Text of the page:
“Urbanization and growing population density in heavily wooded areas, as well as hotter, drier conditions resulting from rising temperatures and declining precipitation, are contributing to wildfires becoming an increasingly frequent peril for insurers and citizens of California,” the briefing states. “As this year has progressed, so have the wildfires that continue to engulf numerous areas of the state.”

A.M. Best expects that 2018 losses will be at record levels for California, as the potential for historic losses was already likely before the Woolsey fire hit the wealthier area of Malibu, where the median home value is $2.9 million.

Each of the last two years has had a greater number of fires than the running five-year average, and the total number of acres burned in 2018 is already at 2.5 times the five-year average according to CalFire.

“For homeowners and farmowners writers in California, direct losses incurred increased nearly four times in 2017, to $16.0 billion, compared to $4.2 billion in 2016,” A.M. Best stated. “Much of the increase can be attributed to the 2017 fire season.”

The 10 largest premium writers in California posted a direct loss and adjustment expense ratio in 2017 that was on average 3.7 times higher than in 2016, however most large writers in California are large national carriers with adequate risk-adjusted capital, according to A.M. Best.

“The catastrophe events of 2018 will likely cause significant earnings volatility and could stress some balance sheets,” A.M. Best stated. “Insurers have responded to a certain extent to the wildfires of 2017, but the lessons learned from the 2018 events will again call for re-evaluation of their underwriting and risk management strategies.”

Martha Bane, a senior vice president at global insurance broker Arthur J. Gallagher, doesn’t expect dramatic changes like market withdrawals and noticeable rate hikes across the board, but she does expect changes in the market. And those changes have already been occurring.

“In general, we have been seeing slight rate increases as a result of what happened last year,” Bane said, adding that “insurers may consider the overall amount of exposure they have.”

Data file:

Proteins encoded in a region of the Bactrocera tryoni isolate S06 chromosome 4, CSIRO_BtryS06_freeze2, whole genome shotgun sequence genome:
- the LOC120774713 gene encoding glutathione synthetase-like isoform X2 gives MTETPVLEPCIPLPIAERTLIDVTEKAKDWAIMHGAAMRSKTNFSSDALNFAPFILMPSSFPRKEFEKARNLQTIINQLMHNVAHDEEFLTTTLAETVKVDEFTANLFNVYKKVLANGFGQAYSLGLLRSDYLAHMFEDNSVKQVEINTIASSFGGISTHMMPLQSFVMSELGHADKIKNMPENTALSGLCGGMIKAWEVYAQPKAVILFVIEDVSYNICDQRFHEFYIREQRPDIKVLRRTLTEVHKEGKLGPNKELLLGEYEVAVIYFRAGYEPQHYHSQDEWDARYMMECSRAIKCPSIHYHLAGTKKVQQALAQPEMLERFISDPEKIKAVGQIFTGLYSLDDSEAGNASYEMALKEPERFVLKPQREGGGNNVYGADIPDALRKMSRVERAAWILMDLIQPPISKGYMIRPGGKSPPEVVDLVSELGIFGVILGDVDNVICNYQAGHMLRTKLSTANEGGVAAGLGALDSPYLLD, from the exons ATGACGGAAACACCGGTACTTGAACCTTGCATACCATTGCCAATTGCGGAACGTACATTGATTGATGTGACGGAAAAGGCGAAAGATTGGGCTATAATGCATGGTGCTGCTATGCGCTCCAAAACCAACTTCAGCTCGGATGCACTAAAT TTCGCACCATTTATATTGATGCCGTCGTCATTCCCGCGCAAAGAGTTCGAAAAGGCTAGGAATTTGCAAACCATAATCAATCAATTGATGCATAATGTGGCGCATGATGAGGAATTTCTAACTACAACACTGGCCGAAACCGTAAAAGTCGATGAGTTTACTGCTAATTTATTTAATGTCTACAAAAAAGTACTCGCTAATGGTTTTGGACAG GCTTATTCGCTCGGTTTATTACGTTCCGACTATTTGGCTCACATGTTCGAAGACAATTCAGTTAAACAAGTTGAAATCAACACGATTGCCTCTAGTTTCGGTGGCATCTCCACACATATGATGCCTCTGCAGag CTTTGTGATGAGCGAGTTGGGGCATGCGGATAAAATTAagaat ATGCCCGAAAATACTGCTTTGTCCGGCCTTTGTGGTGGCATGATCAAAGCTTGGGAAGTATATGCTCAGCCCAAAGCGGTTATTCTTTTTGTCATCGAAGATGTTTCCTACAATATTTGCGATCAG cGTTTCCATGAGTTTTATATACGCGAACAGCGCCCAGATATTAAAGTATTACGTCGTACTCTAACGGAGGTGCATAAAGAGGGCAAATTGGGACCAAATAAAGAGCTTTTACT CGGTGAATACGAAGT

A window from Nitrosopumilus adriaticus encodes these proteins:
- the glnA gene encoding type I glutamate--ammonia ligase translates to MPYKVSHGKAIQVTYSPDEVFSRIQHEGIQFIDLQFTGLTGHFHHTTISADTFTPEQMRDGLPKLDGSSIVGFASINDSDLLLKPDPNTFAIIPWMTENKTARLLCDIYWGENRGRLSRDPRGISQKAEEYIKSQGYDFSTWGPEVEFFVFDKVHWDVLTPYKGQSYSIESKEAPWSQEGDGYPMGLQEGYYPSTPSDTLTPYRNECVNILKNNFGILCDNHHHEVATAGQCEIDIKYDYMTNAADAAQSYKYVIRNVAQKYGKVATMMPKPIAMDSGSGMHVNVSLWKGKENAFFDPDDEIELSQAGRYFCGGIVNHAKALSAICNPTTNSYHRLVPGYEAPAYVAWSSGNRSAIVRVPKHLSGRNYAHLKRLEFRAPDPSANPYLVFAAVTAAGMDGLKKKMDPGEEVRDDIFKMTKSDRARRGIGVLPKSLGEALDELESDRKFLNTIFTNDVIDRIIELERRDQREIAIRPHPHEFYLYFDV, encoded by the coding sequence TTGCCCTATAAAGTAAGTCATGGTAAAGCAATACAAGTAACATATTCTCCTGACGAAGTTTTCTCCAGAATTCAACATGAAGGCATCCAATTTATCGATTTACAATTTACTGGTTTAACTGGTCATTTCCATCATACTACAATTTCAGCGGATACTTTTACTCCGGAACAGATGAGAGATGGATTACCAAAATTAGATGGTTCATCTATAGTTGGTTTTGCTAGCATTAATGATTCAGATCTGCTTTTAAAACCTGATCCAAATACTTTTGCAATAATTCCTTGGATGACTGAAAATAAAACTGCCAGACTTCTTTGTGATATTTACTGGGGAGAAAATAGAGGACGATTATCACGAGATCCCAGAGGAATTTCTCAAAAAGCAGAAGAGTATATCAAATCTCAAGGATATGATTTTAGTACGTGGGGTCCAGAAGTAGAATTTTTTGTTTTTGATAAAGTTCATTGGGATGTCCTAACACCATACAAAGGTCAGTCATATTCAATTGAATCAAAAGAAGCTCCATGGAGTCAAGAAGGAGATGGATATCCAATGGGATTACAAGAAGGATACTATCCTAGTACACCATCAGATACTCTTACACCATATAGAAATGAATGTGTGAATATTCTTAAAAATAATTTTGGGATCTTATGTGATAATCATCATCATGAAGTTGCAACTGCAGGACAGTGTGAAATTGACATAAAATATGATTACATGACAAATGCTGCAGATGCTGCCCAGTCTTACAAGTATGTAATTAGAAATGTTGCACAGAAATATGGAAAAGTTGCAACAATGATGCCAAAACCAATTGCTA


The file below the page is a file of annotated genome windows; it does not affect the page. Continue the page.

In other words, they’re doing what they should be doing when risks change, as is the case in California where, many argue, a changing global climate has increased temperatures and reduced rainfall to exacerbate the wildfire hazard.

“I think what’s concerning is they’re becoming more frequent,” she said of the wildfires. “We can’t really deny that climate change has a big part in the frequency and severity of these wildfires.”

Folkman believes more laws and regulations are another possible reaction to the fires.

“It think there are going to be some interesting conversations between the insurance community and the regulatory community,” he said.

He believes these conversations could include what insurance needs to look like in high risk areas, what kind of data is being collected and how risk is to be measured.

Among those conversations could also be an examination of building codes, and discussions on how safe some of these homes are that are going up in the wildland urban interface.

The number of homes built in these areas rose from 30.8 in 1990 to 43.4 million in 2010, making it the fastest growing land use type in the U.S., according to a recent study that examines growth in the wildland urban interface.

“I think if there is a sliver lining to all these devastating events, I think there will be a focus on creating more resiliency, on safer construction and mitigation,” Folkman said.